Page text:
Project Status Reports

Project Status Report

A project status report summarizes a project’s overall progress. A status report is an important communication tool that should be published to key stakeholders on a regular basis. The stakeholders to publish this to can be identified using frameworks like the Power Interest Grid and RACI.

Why do we publish a Status Report?

  • Provides transparency into the project progress to all Stakeholders
  • Ensures all blockers are identified to all relevant Stakeholders
  • Ensures scope creep, if any, gets highlighted early in the Development cycle
  • There are no surprises to the Stakeholders when we near a milestone. Any delays or blockers gets conveyed early
  • It provides a good paper trail which can come in handy during reviews and retrospectives


Types of Status Reports

The frequency and nature of status reports would vary depending on the stakeholders it is intended for. Immediate Managers and the Project Team may be interested in receiving a Weekly Status Report. This report may be the most detailed in terms of the deliverables and its status.

A Monthly Status Report (or Dashboard) may be published to higher level Managers. This provides the status at a much-higher level. The interest of such a report is to highlight the overall status of the project and if its on track. Nitty-gritty details about the task-level issues/status ideally does not get captured in such a report.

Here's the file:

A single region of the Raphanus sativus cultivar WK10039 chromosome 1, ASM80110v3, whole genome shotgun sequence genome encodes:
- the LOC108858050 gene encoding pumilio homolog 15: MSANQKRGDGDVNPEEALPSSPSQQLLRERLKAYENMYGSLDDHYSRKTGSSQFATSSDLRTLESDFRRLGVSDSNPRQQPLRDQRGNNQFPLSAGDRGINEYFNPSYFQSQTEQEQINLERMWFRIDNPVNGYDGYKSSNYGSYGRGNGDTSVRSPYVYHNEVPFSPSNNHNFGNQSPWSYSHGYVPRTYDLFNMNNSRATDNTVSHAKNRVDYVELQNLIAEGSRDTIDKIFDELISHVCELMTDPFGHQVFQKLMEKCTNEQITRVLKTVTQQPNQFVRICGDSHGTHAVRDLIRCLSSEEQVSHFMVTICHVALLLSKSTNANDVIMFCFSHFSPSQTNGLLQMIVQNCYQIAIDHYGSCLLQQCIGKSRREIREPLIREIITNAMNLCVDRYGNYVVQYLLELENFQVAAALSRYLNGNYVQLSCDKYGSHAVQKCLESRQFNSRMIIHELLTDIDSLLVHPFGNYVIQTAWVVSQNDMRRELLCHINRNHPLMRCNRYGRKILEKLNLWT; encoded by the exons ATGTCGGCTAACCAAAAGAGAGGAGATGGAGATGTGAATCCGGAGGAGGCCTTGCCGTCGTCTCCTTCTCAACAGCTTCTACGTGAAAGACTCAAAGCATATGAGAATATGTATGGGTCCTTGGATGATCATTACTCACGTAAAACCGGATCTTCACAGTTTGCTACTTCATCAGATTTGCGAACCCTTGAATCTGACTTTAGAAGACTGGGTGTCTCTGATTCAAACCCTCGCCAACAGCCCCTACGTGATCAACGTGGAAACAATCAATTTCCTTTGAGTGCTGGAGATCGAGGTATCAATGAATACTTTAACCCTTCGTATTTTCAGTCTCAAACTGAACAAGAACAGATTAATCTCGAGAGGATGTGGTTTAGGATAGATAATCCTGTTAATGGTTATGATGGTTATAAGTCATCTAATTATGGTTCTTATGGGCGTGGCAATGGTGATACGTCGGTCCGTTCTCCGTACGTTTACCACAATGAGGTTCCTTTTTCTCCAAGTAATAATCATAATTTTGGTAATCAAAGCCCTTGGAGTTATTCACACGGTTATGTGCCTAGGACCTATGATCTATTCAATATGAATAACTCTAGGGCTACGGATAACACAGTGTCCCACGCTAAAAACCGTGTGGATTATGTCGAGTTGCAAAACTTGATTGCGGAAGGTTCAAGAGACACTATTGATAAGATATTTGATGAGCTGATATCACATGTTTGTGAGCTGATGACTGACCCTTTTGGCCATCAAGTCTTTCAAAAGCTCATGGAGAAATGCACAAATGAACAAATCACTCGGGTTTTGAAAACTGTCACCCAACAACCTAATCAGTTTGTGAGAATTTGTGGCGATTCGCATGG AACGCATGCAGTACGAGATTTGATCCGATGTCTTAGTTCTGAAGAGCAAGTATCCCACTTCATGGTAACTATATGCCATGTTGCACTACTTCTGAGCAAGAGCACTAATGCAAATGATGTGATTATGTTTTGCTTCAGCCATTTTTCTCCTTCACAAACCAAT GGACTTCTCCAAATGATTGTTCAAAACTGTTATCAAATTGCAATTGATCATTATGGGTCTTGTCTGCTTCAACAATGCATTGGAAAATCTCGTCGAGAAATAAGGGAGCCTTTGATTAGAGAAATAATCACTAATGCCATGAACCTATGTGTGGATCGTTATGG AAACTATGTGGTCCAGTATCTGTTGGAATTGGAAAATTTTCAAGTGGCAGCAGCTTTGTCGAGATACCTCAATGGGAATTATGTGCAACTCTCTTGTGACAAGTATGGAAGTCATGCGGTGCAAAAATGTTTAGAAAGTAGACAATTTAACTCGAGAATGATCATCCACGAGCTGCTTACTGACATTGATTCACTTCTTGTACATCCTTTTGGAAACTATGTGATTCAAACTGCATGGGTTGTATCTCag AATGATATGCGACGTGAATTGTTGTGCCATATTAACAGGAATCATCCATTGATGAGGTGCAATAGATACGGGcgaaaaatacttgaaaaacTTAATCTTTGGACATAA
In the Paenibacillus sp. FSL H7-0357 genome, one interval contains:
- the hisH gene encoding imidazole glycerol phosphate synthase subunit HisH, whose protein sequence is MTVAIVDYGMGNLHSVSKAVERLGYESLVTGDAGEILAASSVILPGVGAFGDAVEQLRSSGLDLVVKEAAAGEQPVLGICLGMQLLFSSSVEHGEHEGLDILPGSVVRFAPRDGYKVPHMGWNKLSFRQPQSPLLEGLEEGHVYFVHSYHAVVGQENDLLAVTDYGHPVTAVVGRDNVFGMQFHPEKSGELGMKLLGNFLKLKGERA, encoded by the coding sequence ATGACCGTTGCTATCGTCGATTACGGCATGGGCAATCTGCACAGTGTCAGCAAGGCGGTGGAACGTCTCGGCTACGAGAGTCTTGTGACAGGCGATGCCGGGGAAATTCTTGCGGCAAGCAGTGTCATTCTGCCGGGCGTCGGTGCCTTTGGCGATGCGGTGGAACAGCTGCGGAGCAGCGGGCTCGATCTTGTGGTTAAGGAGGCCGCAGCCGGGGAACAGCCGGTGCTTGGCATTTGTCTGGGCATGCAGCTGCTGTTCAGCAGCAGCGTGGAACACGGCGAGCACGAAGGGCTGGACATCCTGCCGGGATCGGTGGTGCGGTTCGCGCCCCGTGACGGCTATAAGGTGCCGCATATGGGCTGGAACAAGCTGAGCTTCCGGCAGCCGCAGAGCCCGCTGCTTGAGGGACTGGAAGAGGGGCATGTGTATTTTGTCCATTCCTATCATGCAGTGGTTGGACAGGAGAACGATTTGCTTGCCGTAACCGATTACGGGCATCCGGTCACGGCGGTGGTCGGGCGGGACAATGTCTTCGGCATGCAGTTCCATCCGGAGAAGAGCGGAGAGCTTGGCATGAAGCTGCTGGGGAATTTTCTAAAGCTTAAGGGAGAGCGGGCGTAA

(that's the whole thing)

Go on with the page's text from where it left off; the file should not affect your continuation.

Executive Leadership Status Reports gets published to the CXOs of a company. These may just be high-level dashboard with colour-coding to signify the overall health of the project or engagement. The objective is to highlight key accomplishments and what help is needed from the Leadership Team.

External Vs Internal Status Reports. The language used in the above reports may change depending on the target audience. When sharing reports with external stakeholders, it is very important to focus on the language. External Reports tend to focus on broader project level issues. Internal Reports on the other hand must be very transparent. Calling a spade a spade is very important here since we need very actionable solutions to address any of the key issues that gets highlighted.

Example Template

There are several templates available that you can use as a starting point for creating one that suits your needs. Refer the following:

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About the Author: Anuj Seth

Anuj is a certified PMP with over 20 years of Software Development and Management experience. He founded PM Tips in 2020. Contributors are welcome. Drop him a note via the Contact page.

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